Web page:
Scientific American Article on ETs
Jim Deardorff writes:
There's another opportunity to try to get a letter into a scientific journal dealing with our topic. In the July 2000 issue of Scientific American, a group of three back-to-back articles under the heading of "Searching for Extraterrestrials" appeared. The first, by Ian Crawford, an astronomer in the Dept. of Physics & Astronomy at University College London, deals with the overall picture, and mainly on how to resolve Fermi's Paradox (If they exist in our galaxy, why don't we see them here?). It is entitled "Where Are They?" The second, by Andrew J. LePage, is entitled "Where They Could Hide," and deals with SETI and its lack of success so far. The third, by George W. Swenson, Jr., is titled "Intragalactically Speaking," and also deals with SETI.
Crawford's article seems the most relevant for comment, because he dared to use the UFO word, once, in this sentence: "Whatever one thinks about UFOs, we can be sure that Earth has not been taken over by an extraterrestrial civilization, as this would have put an end to our own evolution and we would not be here today."
With that sentence, all the UFO evidence is ignored or dismissed.
He presented several possible reasons why ETs could exist but not be here (below not necessarily in the order he presented them):
(1) They all destroyed themselves before discovering us;
(2) Interstellar flight is infeasible;
(3) They all have no interest in colonizing (or exploring) the galaxy;
(4) They _are_ around Earth, but have strong ethical codes against interfering with primitive life forms like us.
He concluded that (1) and (2) are implausible if the number of ET civilizations in the galaxy is large, as many suspect. He trotted out the "easy-colonization" concept, that even with space flight at a speed that's a small percentage of the velocity of light, one ET civilization, whichever was first, would have colonized the whole galaxy within about 5 million years, while they could be up to a billion years advanced over us; so why indeed have they not taken us over unless... . (3) was also deemed implausible, judging by our own (supposed) scientific curiosity to learn and explore.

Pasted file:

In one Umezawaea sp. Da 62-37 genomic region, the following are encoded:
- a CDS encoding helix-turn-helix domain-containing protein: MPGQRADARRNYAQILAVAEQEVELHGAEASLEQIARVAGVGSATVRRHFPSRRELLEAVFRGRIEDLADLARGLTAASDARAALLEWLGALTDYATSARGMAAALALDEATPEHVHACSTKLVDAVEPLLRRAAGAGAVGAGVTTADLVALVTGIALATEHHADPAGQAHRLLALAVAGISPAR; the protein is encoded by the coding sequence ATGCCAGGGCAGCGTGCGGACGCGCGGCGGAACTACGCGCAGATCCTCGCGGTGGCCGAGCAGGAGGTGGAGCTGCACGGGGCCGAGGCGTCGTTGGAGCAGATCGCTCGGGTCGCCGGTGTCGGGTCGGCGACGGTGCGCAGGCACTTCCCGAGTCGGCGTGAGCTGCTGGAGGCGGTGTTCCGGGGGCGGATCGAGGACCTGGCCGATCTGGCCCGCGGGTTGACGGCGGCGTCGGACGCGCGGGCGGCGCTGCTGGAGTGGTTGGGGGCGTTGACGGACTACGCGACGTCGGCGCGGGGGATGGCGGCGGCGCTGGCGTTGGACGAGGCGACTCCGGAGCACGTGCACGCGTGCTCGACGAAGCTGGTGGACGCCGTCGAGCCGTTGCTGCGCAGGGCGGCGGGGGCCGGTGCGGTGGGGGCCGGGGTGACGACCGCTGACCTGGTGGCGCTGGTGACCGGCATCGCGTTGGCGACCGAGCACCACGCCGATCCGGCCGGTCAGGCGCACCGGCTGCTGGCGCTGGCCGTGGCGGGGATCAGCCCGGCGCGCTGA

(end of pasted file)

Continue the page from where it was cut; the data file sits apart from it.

That left (4), which Crawford struck down because:
(a) Not all the ETs involved would agree on the same set of ethical rules for treating our primitive civilization, and
(b) we ourselves our not especially reticent about interfering with other living things, and so ETs shouldn't be, either. But since they're not interfering with us, they're probably not around in Earth's vicinity.
With (a), I think there could be several reasons why his argument is inadequate. One could be that a particular ET civilization, or coalition of them, could have taken charge of overseeing Earth, and would not allow other ETs who stray in to upset their strategy of dealing with us.
With (b), we may note that in one or two centuries mankind has learned to try to preserve the diversity of species on Earth to a considerable extent. It seems quite likely, then, that ETs who are a thousand or more centuries in advance of us would have learned much more about the value of preserving the diversity of planetary life. Or, it could be pointed out by abductees that the ETs involved have _not_ refrained from interfering with us, on the individual level.
Crawford concluded by listing scientific programs that scientists should support: SETI, exploration of Mars, and development of even better space-based telescopes. Notably absent was anything about the UFO phenomenon.
So, to send them an e-mail letter to the editor, address it to:
Printed letters I noticed in that issue were just one paragraph long and around 125 words, so as usual it will be tough to write anything meaningful in that small space. They retain the right to edit/shorten your letter if they publish it. There's no need to be concerned about what to call the UFO occupants, because they don't mind calling them ETs, since "ET" occurs within their SETI acronym. If several of us send them e-mail letters, the odds will increase that one might be published in the August or September issue.
Be sure to send them full identifying information about yourself at the end, including address and daytime phone number.
The PAG Network
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